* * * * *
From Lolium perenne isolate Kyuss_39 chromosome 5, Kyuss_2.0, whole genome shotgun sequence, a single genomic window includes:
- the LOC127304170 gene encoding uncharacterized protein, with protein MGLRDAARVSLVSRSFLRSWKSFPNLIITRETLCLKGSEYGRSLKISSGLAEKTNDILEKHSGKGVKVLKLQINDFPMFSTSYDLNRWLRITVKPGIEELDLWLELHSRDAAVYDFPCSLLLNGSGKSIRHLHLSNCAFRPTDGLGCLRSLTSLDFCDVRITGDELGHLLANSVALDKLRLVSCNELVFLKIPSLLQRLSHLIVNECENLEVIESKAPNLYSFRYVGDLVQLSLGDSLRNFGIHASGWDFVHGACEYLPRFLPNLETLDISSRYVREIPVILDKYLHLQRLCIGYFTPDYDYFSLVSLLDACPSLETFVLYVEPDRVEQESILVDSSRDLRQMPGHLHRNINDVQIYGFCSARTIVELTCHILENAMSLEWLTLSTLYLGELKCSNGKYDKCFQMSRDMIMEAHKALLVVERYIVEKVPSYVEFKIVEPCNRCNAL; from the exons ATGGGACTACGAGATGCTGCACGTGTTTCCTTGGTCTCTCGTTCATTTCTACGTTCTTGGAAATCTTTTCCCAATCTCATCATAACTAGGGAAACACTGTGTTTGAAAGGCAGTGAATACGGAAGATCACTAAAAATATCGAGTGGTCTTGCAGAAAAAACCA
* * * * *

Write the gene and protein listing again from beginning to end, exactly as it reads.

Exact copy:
From Lolium perenne isolate Kyuss_39 chromosome 5, Kyuss_2.0, whole genome shotgun sequence, a single genomic window includes:
- the LOC127304170 gene encoding uncharacterized protein, with protein MGLRDAARVSLVSRSFLRSWKSFPNLIITRETLCLKGSEYGRSLKISSGLAEKTNDILEKHSGKGVKVLKLQINDFPMFSTSYDLNRWLRITVKPGIEELDLWLELHSRDAAVYDFPCSLLLNGSGKSIRHLHLSNCAFRPTDGLGCLRSLTSLDFCDVRITGDELGHLLANSVALDKLRLVSCNELVFLKIPSLLQRLSHLIVNECENLEVIESKAPNLYSFRYVGDLVQLSLGDSLRNFGIHASGWDFVHGACEYLPRFLPNLETLDISSRYVREIPVILDKYLHLQRLCIGYFTPDYDYFSLVSLLDACPSLETFVLYVEPDRVEQESILVDSSRDLRQMPGHLHRNINDVQIYGFCSARTIVELTCHILENAMSLEWLTLSTLYLGELKCSNGKYDKCFQMSRDMIMEAHKALLVVERYIVEKVPSYVEFKIVEPCNRCNAL; from the exons ATGGGACTACGAGATGCTGCACGTGTTTCCTTGGTCTCTCGTTCATTTCTACGTTCTTGGAAATCTTTTCCCAATCTCATCATAACTAGGGAAACACTGTGTTTGAAAGGCAGTGAATACGGAAGATCACTAAAAATATCGAGTGGTCTTGCAGAAAAAACCA